Hi! Our dog Coach is a yellow lab/part hound mix. She tore her ACL in one new while on a routine walk. It wasn’t bad, she didn’t put weight on it for a month and we did the conservative management for about 6 months. If finally tore all the way and she needed the surgery. Of course this all happened when I was 8 months pregnant with twins! So she had the surgery in April and it was tough to watch her recover. The first week was the worst, but after the second week she was so much better. My husband had to carry her around (up the stairs and put her on the couch). It took a full 6-8 weeks before she was totally fine. So glad I did it. BTW…the cost was around $900. Then in July, she tore the other one totally and we went through the whole process again. In the end, I am happy we followed through with the surgery. We had to really budget our money, especially with the twins, but I am thankful in the end. It’s been a year since the first surgery and Coach is doing awesome. She runs around in the backyard now and loves the warmer weather. We still hear a slight clicking sometimes, but the vet said that was okay. The is the best dog I have every had and I am so happy she had the surgery! Let me know if you have any questions!

    • Andi Back says

      I have this same question. My dog who is a 63lbs. Foxhound Coonhound mix has the same issue. He will run on it but after activity allows himself to limp. An orthopedic specialist said that he has anywhere from a 10 to 50% torn ACL and recommended surgery. I however cannot get the thought out of my head that there has to be some other option besides invasive painful surgery. Good Luck to you! If I find anything out I will be sure to post. I am really wondering if surgery is the best thing and if a partially torn ligament can heal itself without becoming horribly arthritic. I have read stories about restricting running and jumping and bracing the both knees, so the good one does not become torn and the other is supported.

  28. Andi Back says

    In Feb. of this year 2011, my dog began limping mostly after walking in deep snow and then resting for some time. I took him to the vet the vet put him on Deramax and told me to have him rest for 2 weeks if he was still limping to bring him in. He continued to limp but mostly after activity. After x-rays and a second opinion from a known specialist in the area who stretched his knee and looked at the xrays, I was told my dog has any where from a 10 to 50% torn ACL.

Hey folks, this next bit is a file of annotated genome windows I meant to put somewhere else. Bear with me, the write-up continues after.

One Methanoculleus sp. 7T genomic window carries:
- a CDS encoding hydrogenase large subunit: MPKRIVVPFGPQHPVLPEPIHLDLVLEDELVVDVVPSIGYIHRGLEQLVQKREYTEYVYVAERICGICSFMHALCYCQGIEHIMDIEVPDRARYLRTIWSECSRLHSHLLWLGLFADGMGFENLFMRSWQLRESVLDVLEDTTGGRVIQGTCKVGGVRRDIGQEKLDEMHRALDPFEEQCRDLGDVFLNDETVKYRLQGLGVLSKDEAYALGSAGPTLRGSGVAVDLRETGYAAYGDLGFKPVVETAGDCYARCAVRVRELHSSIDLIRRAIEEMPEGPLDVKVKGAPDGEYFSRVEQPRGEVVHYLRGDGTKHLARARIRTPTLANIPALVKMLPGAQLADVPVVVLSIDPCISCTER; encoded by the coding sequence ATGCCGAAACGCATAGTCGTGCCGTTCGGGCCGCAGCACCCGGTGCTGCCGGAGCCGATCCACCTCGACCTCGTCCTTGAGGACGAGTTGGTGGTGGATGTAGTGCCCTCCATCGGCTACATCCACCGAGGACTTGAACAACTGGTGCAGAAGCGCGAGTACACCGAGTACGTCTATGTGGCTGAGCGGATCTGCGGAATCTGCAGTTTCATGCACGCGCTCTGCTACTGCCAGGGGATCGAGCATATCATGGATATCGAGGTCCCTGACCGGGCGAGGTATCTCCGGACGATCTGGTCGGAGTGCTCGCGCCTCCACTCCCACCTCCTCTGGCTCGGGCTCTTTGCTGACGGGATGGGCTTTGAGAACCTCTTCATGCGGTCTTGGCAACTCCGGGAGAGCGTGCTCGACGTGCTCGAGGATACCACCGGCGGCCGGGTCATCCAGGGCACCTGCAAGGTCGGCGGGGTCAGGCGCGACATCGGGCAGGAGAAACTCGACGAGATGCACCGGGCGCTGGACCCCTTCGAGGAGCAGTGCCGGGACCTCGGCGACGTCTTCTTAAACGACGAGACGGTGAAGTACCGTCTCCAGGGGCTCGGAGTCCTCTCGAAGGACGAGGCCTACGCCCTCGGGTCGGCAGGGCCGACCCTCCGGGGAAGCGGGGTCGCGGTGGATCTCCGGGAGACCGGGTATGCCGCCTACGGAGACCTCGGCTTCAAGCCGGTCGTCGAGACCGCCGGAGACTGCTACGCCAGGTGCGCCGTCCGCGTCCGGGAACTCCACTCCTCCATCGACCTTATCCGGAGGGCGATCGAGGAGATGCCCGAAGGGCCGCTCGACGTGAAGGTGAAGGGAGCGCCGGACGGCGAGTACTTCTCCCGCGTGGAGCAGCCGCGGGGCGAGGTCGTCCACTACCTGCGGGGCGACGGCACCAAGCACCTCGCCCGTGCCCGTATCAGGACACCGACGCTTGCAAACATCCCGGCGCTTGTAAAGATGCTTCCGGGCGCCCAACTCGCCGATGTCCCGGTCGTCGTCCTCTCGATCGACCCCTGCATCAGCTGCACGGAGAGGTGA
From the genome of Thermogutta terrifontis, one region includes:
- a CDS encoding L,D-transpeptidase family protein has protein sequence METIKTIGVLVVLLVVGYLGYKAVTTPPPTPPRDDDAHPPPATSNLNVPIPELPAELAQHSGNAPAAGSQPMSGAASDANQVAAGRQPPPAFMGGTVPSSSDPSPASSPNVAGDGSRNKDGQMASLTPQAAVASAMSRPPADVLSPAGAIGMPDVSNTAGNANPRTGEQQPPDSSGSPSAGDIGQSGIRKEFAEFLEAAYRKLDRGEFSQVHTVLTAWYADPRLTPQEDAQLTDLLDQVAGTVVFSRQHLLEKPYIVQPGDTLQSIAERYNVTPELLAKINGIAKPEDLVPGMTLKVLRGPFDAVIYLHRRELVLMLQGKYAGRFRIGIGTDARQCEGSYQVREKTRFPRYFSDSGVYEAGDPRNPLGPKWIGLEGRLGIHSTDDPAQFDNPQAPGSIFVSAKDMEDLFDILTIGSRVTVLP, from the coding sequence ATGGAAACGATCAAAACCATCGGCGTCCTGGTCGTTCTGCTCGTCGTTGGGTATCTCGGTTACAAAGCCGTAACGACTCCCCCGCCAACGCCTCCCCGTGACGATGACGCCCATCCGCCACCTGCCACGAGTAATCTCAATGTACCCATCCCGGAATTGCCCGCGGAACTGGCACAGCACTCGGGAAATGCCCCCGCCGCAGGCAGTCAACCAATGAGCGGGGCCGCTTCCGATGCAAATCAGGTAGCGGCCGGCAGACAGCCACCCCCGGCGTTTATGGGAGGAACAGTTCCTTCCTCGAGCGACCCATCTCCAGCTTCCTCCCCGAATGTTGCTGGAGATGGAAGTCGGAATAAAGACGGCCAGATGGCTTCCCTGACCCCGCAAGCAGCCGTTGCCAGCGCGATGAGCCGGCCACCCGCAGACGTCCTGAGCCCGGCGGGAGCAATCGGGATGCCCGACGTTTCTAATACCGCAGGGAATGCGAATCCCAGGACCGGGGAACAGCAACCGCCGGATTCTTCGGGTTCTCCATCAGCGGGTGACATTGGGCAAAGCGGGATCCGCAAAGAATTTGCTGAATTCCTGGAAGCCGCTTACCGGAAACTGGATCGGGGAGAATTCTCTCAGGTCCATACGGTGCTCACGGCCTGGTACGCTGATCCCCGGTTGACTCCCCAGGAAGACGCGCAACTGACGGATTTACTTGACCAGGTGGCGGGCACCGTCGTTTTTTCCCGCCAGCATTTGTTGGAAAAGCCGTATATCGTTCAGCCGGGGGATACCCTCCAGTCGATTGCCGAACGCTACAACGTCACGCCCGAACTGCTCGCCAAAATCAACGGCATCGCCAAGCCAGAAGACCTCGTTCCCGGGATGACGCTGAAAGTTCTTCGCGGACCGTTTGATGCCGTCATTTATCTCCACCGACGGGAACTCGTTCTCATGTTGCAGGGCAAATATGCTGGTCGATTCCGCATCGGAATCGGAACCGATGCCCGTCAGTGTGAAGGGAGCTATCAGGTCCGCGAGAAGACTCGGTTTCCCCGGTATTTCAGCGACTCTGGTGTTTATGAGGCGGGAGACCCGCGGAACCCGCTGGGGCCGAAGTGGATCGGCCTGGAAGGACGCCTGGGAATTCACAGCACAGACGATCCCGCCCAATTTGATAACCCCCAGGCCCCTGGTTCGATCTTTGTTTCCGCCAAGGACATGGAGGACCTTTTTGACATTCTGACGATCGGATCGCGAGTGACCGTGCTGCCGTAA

My dog is a 7 year old 65 lbs. fox-hound coon-hound mix. Needless to say he loves to run, is in great shape, and loves to jum up trees. The specialist suggests TTA or Tibial Tuberosity Advancment surgery which is 3000.oo. While I dont really have the money I want what is best for my dog. My regular vet said that he has had some success with Fish-line surgery in larger dogs but the specialist does not suggest this as my dog is 65 lbs and active. Both also said that there is a 50% chance even though he has this surgery he will tear the ACL in his other leg.

    I have been researching and there is so many horror stories out there about all of these surgeries. I worry about arthritis building up and him loosing muscle mass if I do not proceed with the surgeries, but I also have read some awful things about the side effects of the surgeries.

    I have read success stories about conservative managment, which I am open to, but really want the best for my dog. Is it possible for a partially torn ACL ro repair itself with restricted activity. I really just want what is best for my dog so he can live a life that is of quality and so he can be back up on his feet and running again without limping 20 minutes after his activity. Thank You!!

    • Jenny says

      Hi Andi,

      I hope your dog is doing ok. My very healthy 60lb golden retriever mix had a partially torn ACL for over a year before he finally busted it all the way this past weekend. I do think it’s possible to maintain a partially torn ACL injury for at least a little while if you don’t let the dog jump, run or play hard with other dogs.

      I took him on 25-40 min walks every day and he didn’t seem to have any pain at all. It would flare up if he ran, but he could even go on some pretty strenuous hikes and was only just a little sore for a day or two after.

      The trick was keeping him on a leash so he couldn’t run. He got loose this past weekend and suddenly squealed and won’t put any weight on his leg at all now. : ( I know without a doubt that he’s the best dog I will ever have, and I want to do what is best for him.

      The local vet says the fishing line surgery should do the trick, but months before his ACL tore all the way, I took Rio to a specialist who says TPLO is the best option. Confusing… I am tempted to do the less invasive and less expensive fishing line surgery. I really hope it will work! Keep your fingers crossed for us!